Album artwork is just one reason to buy tangible mediums. It may encompass an album's feel, or give the music a visual life.
AP.net user Cue the Sun has graced us with a lot of great art in her blog. I've asked her to give me her top five favorite album artworks.
She also drew up something special for us. Scroll past to see.
1. Less Than Jake - "Hello Rockview": This album was one of the first I ever purchased and even to this day, it has my absolute favorite album art. Not only is the front cover bad ass, but the inside is laid out like a comic strip, the lyrics inside the speech bubbles.
2. The Format - "Interventions + Lullabies": The beauty of this album artwork is it somehow manages to be rough and sketchy while still maintaining such a clean look. It's all about balance in this one.
3. As Tall As Lions - "As Tall As Lions": I love how when you listen to this album it almost brings you to a different, sort of whimsical world. The cover art visually represents that. (And who else, upon first seeing the artwork, ran their fingers across it and was disappointed that it didn't feel like a paper towel?)
4. Saves the Day - "In Reverie": This artwork is just so, so cool. There's really no other way to describe it. I love how the figures sort of look like they're cut out of paper and I love the dripping effect in the background.
5. The Matches - "Decomposer": This is the kind of art that gets embedded into your memory forever. Whenever I think of The Matches, I think of this crow. Shawn Harris does phenomenal digital work and this piece is no exception.
So let me get this straight. We had vinyl, then 8-tracks, then cassettes, then compact disc, then the Super Audio Compact Disc, back to vinyl, and now credit cards?
On my stroll through Best Buy last week, I noticed a small rack of what looked to be gift cards. In fact, they had pictures of albums on them. Like iTunes or Zune Pass cards, I didn't pay any attention to them. Yesterday, there was a whole rack of them at the local grocery store.
What I've come across is the Sony Music Pass. Digital album cards that have found their way onto small kiosks located at Best Buys and even the local food store. It just so ends up that the grocery store was Winn-Dixie, and they're part of Sony's deal which was reported by USA Today in January, so don't expect to catch this at any mom and pop shop in BF (insert your small town here).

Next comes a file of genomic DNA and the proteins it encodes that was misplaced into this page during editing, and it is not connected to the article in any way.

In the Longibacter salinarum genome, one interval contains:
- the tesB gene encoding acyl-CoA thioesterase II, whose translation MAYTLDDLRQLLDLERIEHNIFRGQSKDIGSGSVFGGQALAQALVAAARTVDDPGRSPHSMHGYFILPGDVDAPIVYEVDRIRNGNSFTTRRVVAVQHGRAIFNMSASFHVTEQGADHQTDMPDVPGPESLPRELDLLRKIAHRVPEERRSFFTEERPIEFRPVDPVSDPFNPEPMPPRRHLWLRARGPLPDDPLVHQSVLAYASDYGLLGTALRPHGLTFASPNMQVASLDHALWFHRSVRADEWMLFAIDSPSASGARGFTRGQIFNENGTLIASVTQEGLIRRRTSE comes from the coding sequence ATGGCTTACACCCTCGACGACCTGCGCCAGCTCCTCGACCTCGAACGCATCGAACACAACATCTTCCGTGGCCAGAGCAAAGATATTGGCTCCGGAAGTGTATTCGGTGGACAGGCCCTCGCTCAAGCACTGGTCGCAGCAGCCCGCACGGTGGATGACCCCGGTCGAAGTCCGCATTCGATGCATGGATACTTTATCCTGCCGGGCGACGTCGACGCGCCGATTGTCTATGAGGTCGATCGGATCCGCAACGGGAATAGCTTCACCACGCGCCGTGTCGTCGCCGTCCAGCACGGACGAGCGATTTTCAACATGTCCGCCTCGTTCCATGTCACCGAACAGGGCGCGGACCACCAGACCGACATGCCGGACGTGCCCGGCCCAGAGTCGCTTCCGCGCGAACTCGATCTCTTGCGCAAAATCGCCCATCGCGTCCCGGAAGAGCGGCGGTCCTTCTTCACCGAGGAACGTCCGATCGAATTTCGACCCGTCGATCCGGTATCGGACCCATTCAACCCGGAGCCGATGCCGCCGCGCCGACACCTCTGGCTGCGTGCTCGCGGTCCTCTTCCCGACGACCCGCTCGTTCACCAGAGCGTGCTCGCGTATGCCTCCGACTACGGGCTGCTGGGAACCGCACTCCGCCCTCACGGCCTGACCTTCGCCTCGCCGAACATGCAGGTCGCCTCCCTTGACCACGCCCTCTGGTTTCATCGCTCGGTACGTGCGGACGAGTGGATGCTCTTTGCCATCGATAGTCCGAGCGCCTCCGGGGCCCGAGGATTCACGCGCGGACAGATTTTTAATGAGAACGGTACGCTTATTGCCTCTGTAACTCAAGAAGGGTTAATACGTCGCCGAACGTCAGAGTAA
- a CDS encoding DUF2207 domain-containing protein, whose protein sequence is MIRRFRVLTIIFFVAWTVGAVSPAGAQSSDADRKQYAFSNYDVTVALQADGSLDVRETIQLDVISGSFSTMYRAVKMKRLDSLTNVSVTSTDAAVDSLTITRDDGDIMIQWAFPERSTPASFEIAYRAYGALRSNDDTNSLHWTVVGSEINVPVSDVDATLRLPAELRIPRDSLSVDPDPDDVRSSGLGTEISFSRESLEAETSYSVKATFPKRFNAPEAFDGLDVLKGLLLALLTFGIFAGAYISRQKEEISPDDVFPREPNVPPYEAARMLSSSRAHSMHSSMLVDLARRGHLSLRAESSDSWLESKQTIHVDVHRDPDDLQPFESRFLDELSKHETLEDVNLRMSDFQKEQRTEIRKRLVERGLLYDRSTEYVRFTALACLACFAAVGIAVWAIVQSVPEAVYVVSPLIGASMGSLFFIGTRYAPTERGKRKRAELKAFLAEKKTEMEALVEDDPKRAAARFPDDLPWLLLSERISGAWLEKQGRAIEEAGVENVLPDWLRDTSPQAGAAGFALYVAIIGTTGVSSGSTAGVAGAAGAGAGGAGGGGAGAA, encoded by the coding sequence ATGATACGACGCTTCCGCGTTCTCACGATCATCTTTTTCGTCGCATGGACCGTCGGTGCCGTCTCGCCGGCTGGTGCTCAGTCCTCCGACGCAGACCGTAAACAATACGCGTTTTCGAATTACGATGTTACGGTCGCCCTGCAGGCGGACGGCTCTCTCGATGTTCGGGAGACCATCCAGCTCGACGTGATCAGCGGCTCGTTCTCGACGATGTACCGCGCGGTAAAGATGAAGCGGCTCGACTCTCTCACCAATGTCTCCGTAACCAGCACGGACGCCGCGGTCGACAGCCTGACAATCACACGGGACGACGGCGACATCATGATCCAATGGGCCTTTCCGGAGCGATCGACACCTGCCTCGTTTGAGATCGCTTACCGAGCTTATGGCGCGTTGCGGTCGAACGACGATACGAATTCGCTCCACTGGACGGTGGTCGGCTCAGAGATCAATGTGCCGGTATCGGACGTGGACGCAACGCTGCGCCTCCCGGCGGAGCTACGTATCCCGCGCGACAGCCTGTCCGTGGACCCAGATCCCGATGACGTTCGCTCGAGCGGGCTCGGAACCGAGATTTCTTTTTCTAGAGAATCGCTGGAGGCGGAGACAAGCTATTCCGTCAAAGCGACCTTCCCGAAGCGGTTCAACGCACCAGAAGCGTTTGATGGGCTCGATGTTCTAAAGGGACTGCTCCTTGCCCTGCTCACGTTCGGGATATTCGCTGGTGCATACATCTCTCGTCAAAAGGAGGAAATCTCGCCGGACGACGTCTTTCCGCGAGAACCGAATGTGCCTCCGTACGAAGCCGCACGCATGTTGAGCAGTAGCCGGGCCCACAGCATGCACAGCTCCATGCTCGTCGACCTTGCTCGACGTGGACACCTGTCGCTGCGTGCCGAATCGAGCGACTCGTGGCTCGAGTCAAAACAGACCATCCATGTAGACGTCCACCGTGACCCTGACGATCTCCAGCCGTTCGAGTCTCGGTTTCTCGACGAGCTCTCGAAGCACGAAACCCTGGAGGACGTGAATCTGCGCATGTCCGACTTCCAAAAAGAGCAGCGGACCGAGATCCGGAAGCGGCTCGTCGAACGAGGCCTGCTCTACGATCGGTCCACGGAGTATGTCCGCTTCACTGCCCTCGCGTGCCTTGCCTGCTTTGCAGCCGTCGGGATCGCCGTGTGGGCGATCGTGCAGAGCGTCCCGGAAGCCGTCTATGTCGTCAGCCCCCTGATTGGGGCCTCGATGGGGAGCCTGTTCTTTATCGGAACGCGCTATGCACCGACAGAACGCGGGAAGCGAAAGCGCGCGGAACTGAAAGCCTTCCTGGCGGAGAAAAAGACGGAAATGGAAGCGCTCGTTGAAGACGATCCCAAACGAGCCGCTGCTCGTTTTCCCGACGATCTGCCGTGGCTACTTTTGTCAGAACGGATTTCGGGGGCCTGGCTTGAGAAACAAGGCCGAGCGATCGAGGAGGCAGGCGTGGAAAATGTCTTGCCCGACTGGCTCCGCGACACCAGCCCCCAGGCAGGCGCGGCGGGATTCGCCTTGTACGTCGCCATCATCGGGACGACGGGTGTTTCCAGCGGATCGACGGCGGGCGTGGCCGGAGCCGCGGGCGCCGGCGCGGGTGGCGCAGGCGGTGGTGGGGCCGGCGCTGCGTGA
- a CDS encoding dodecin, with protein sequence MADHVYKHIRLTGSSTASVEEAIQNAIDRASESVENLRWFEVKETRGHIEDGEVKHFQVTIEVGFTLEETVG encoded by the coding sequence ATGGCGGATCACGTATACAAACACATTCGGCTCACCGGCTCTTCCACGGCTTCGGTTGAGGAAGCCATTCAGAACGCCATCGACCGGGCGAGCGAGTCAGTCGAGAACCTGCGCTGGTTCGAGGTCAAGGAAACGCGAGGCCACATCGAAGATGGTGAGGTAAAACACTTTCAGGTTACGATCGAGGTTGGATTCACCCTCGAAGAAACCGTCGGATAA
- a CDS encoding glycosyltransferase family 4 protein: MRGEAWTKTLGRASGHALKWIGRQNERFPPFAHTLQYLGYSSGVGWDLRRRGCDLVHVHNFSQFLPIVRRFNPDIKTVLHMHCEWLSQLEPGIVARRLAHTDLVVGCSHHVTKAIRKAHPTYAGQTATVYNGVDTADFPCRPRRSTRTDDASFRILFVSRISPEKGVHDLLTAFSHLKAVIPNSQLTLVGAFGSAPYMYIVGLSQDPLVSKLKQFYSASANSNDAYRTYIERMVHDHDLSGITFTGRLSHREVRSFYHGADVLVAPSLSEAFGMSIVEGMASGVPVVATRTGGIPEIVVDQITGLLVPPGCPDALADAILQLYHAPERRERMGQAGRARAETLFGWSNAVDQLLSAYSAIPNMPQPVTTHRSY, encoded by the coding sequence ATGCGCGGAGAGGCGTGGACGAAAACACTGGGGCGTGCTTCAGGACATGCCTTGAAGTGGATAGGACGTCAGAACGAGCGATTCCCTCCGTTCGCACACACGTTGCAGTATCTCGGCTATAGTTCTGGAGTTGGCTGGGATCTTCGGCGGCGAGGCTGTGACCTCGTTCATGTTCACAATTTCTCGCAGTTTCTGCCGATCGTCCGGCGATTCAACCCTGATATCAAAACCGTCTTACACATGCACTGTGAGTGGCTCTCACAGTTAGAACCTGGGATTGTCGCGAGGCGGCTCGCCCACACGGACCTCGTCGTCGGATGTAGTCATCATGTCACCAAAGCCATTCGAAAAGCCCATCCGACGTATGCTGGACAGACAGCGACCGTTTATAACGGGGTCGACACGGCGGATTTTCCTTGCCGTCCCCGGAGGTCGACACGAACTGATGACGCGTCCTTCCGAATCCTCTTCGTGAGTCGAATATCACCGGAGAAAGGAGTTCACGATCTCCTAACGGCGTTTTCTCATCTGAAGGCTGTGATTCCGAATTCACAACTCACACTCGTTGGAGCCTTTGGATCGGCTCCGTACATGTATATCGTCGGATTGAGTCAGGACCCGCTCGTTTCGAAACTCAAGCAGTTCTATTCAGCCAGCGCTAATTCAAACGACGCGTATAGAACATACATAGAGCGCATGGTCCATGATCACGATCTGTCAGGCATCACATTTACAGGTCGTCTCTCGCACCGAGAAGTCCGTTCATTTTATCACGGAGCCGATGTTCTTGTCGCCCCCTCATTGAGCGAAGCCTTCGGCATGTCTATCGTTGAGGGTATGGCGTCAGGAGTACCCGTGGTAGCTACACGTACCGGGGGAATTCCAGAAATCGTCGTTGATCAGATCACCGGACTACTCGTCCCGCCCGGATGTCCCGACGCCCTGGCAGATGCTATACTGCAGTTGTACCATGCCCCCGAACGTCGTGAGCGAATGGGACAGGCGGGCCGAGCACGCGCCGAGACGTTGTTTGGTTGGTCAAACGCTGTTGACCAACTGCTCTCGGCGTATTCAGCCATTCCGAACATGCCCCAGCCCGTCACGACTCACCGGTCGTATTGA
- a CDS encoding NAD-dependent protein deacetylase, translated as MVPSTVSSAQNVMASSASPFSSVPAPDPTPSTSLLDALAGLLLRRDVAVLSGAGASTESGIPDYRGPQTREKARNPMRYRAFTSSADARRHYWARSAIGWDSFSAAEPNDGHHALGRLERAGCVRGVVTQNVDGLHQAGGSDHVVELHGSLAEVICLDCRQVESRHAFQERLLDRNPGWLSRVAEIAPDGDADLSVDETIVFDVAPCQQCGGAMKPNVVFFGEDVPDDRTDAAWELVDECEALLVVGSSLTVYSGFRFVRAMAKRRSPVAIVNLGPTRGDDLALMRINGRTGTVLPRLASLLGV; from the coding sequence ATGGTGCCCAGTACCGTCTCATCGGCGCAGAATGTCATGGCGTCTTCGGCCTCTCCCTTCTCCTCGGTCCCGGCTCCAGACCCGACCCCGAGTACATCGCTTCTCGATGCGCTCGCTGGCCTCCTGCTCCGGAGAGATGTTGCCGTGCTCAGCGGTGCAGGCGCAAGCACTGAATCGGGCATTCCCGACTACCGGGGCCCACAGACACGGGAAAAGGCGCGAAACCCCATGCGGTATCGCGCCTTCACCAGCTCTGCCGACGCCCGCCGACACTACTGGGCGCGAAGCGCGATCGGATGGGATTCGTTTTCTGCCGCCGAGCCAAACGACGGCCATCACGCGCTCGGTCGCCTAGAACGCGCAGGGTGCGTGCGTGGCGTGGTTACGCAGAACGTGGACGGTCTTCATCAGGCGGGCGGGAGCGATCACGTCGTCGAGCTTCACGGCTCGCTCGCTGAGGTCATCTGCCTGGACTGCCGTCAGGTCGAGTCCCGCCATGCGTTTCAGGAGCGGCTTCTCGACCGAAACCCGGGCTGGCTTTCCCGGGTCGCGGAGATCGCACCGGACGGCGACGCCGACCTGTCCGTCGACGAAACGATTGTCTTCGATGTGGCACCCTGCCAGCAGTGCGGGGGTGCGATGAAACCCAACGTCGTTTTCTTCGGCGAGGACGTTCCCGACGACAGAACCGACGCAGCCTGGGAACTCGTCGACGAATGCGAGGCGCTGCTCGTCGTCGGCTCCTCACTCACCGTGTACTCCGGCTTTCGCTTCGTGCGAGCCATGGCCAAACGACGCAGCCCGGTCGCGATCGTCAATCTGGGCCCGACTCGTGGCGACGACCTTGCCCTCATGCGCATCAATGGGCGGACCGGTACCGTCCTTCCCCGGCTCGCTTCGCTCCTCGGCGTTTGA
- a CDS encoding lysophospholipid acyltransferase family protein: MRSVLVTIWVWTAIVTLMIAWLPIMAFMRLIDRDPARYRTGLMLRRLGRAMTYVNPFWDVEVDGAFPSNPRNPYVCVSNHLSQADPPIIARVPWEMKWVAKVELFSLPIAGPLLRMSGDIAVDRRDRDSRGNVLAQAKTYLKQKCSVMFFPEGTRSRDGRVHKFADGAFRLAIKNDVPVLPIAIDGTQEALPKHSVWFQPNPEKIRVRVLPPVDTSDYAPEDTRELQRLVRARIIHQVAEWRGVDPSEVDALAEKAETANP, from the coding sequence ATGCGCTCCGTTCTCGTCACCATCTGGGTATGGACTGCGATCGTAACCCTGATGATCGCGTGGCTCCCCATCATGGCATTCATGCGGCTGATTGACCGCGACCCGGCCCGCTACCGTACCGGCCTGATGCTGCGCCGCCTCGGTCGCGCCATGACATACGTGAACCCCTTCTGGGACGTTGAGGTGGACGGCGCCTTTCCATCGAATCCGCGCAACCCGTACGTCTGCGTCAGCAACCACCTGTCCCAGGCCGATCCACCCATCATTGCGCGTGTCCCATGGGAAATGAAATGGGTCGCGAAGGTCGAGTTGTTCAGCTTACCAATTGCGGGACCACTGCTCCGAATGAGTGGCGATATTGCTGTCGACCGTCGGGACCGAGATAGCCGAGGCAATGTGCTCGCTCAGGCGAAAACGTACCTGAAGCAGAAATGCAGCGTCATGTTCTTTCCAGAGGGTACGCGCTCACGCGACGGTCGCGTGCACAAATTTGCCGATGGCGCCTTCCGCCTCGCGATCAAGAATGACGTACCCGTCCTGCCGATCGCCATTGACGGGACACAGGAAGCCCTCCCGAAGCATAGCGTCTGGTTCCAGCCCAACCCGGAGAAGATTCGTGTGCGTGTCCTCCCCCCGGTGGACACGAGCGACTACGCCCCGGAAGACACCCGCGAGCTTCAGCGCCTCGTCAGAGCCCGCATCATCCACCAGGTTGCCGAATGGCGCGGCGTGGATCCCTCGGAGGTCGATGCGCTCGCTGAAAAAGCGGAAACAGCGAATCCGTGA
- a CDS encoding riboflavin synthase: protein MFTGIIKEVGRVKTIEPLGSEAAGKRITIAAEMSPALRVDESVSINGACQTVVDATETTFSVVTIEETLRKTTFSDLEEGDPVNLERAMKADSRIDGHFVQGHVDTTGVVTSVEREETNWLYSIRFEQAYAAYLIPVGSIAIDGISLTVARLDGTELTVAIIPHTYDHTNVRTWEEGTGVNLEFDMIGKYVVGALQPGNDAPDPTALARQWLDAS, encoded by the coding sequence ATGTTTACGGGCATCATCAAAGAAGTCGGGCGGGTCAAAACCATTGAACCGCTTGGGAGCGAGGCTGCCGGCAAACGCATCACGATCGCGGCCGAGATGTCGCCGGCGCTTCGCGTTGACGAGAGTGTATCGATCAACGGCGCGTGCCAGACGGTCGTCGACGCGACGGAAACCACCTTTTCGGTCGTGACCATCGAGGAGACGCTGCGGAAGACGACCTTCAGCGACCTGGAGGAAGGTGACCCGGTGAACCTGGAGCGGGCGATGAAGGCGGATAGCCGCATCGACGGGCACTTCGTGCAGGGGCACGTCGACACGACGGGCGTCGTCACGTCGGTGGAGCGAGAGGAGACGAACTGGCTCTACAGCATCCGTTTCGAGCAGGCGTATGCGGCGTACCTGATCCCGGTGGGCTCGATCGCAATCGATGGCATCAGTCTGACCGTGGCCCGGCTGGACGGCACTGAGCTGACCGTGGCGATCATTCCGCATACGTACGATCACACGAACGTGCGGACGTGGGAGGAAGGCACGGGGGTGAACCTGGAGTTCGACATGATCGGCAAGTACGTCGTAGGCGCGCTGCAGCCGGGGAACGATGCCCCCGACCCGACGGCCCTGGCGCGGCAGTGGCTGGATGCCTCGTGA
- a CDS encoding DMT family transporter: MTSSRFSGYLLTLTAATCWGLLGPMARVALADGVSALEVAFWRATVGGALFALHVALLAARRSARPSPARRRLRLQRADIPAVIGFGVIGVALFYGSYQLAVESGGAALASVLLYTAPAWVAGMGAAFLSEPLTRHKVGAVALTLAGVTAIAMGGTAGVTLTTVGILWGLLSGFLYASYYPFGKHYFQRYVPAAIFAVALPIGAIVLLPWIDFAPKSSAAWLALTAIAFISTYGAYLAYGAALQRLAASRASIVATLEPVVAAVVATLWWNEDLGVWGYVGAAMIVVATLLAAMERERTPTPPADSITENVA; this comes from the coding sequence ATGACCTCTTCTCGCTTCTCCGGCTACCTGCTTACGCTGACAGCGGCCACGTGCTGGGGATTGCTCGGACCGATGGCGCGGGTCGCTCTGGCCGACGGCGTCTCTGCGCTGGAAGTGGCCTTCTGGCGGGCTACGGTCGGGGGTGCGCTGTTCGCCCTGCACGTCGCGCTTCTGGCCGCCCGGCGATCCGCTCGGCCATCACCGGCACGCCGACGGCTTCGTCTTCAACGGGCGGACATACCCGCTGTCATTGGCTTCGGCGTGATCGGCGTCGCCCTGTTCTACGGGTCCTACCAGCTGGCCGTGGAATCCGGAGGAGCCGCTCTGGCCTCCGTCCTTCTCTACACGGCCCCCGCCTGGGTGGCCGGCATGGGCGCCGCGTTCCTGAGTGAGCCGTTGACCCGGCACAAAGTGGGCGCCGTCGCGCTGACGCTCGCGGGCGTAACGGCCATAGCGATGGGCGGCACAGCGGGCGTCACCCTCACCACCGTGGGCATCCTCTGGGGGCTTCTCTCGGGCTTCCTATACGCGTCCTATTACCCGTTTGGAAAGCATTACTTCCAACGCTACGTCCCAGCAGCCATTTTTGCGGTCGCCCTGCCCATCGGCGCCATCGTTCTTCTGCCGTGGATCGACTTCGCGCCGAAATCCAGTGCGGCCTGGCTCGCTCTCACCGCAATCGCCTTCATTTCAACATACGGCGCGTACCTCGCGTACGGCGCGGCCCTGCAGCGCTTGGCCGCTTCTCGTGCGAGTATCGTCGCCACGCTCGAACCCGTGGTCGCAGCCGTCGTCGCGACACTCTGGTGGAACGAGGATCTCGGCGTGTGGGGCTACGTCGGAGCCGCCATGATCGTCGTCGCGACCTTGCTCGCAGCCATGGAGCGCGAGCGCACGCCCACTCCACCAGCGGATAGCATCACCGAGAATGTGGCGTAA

I'd like to contend this against the art form that is CD and vinyl (and even cassette) packaging that some of us music buffs have come to love. Sure, we all have the ability to grab that anticipated release a few weeks early, but for the most part, those consumers who matter and can afford it will eventually make the purchase. Is that purchase for the physical medium, or the linear notes that contain the lyrics one may try to wrap their heart and head around?
Does this card, or any card that contains the digital code, erase that magical feeling we may have? How many of you were stoked to see Chris Carraba's e-mail in the linear notes and e-mailed him your heart? I'm sure it wouldn't be on the card.
What about the art that goes along with the record? The monk on fire that encapsulates the political aggression on Rage Against the Machine or the linear photos on O' God the Aftermath? Those images can have an effect on the listening power and intake of any album, and can help set some sort of visual base for the notes that line wax or slick digital code.
I understand that this is just a simple ploy by Sony to venture into new distribution outlets. When I interviewed a spokeswoman for EMI in regards of music possibly being moved to a flashdrive-type format, she informed me that the other mediums would not be discontinued, but another medium, which may be consumed by digital consumers, was just being introduced into the market.
Well to this, I would say the majority of music consumers might catch on to the Music Pass. I always think of myself as the minority group of said consumers. Obsessed with the art, the physical copy, the limited supply of vinyl, just something special. But for many, all that's necessary is just an iPod shuffle, which is used for singles on the radio anyway. At least that's what my friend who worked a coffee shop's drive-thru complained about.